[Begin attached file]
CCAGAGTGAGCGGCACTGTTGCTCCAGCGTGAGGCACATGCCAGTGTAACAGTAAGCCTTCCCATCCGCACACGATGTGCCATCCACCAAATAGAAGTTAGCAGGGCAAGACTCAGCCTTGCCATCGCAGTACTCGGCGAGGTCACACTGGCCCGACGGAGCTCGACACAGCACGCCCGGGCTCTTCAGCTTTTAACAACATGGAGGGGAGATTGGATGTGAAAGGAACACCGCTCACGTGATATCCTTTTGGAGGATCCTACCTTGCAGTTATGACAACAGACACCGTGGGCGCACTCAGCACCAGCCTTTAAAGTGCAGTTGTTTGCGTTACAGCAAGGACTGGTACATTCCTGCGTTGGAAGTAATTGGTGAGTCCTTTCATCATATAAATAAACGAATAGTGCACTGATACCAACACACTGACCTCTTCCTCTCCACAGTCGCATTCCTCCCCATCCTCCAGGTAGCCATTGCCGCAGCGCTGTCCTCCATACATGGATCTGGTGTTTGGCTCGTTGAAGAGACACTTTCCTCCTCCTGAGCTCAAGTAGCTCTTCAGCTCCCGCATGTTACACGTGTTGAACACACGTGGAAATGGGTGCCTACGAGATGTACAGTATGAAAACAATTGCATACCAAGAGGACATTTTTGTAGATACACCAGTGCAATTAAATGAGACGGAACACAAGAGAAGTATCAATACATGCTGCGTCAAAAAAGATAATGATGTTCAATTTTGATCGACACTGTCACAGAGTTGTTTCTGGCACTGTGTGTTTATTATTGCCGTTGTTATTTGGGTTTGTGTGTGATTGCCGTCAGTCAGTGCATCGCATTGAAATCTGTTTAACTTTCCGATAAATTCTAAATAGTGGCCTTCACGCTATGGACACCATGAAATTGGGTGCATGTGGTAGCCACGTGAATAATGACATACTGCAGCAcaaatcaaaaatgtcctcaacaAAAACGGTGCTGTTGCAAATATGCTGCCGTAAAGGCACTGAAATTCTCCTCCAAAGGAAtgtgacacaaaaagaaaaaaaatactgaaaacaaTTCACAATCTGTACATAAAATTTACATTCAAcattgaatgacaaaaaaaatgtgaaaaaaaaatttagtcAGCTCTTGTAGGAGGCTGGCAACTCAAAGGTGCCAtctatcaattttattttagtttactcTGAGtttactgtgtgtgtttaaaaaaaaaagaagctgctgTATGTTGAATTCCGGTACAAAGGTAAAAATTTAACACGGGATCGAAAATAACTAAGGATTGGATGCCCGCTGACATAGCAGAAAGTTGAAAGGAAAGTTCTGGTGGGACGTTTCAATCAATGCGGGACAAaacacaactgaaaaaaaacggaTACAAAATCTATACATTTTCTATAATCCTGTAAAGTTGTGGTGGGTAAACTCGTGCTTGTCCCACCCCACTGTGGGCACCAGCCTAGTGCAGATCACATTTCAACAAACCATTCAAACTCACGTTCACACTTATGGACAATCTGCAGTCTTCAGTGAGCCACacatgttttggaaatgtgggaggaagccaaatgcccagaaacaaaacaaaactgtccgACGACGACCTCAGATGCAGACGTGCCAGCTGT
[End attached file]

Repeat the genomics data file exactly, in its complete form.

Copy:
CCAGAGTGAGCGGCACTGTTGCTCCAGCGTGAGGCACATGCCAGTGTAACAGTAAGCCTTCCCATCCGCACACGATGTGCCATCCACCAAATAGAAGTTAGCAGGGCAAGACTCAGCCTTGCCATCGCAGTACTCGGCGAGGTCACACTGGCCCGACGGAGCTCGACACAGCACGCCCGGGCTCTTCAGCTTTTAACAACATGGAGGGGAGATTGGATGTGAAAGGAACACCGCTCACGTGATATCCTTTTGGAGGATCCTACCTTGCAGTTATGACAACAGACACCGTGGGCGCACTCAGCACCAGCCTTTAAAGTGCAGTTGTTTGCGTTACAGCAAGGACTGGTACATTCCTGCGTTGGAAGTAATTGGTGAGTCCTTTCATCATATAAATAAACGAATAGTGCACTGATACCAACACACTGACCTCTTCCTCTCCACAGTCGCATTCCTCCCCATCCTCCAGGTAGCCATTGCCGCAGCGCTGTCCTCCATACATGGATCTGGTGTTTGGCTCGTTGAAGAGACACTTTCCTCCTCCTGAGCTCAAGTAGCTCTTCAGCTCCCGCATGTTACACGTGTTGAACACACGTGGAAATGGGTGCCTACGAGATGTACAGTATGAAAACAATTGCATACCAAGAGGACATTTTTGTAGATACACCAGTGCAATTAAATGAGACGGAACACAAGAGAAGTATCAATACATGCTGCGTCAAAAAAGATAATGATGTTCAATTTTGATCGACACTGTCACAGAGTTGTTTCTGGCACTGTGTGTTTATTATTGCCGTTGTTATTTGGGTTTGTGTGTGATTGCCGTCAGTCAGTGCATCGCATTGAAATCTGTTTAACTTTCCGATAAATTCTAAATAGTGGCCTTCACGCTATGGACACCATGAAATTGGGTGCATGTGGTAGCCACGTGAATAATGACATACTGCAGCAcaaatcaaaaatgtcctcaacaAAAACGGTGCTGTTGCAAATATGCTGCCGTAAAGGCACTGAAATTCTCCTCCAAAGGAAtgtgacacaaaaagaaaaaaaatactgaaaacaaTTCACAATCTGTACATAAAATTTACATTCAAcattgaatgacaaaaaaaatgtgaaaaaaaaatttagtcAGCTCTTGTAGGAGGCTGGCAACTCAAAGGTGCCAtctatcaattttattttagtttactcTGAGtttactgtgtgtgtttaaaaaaaaaagaagctgctgTATGTTGAATTCCGGTACAAAGGTAAAAATTTAACACGGGATCGAAAATAACTAAGGATTGGATGCCCGCTGACATAGCAGAAAGTTGAAAGGAAAGTTCTGGTGGGACGTTTCAATCAATGCGGGACAAaacacaactgaaaaaaaacggaTACAAAATCTATACATTTTCTATAATCCTGTAAAGTTGTGGTGGGTAAACTCGTGCTTGTCCCACCCCACTGTGGGCACCAGCCTAGTGCAGATCACATTTCAACAAACCATTCAAACTCACGTTCACACTTATGGACAATCTGCAGTCTTCAGTGAGCCACacatgttttggaaatgtgggaggaagccaaatgcccagaaacaaaacaaaactgtccgACGACGACCTCAGATGCAGACGTGCCAGCTGT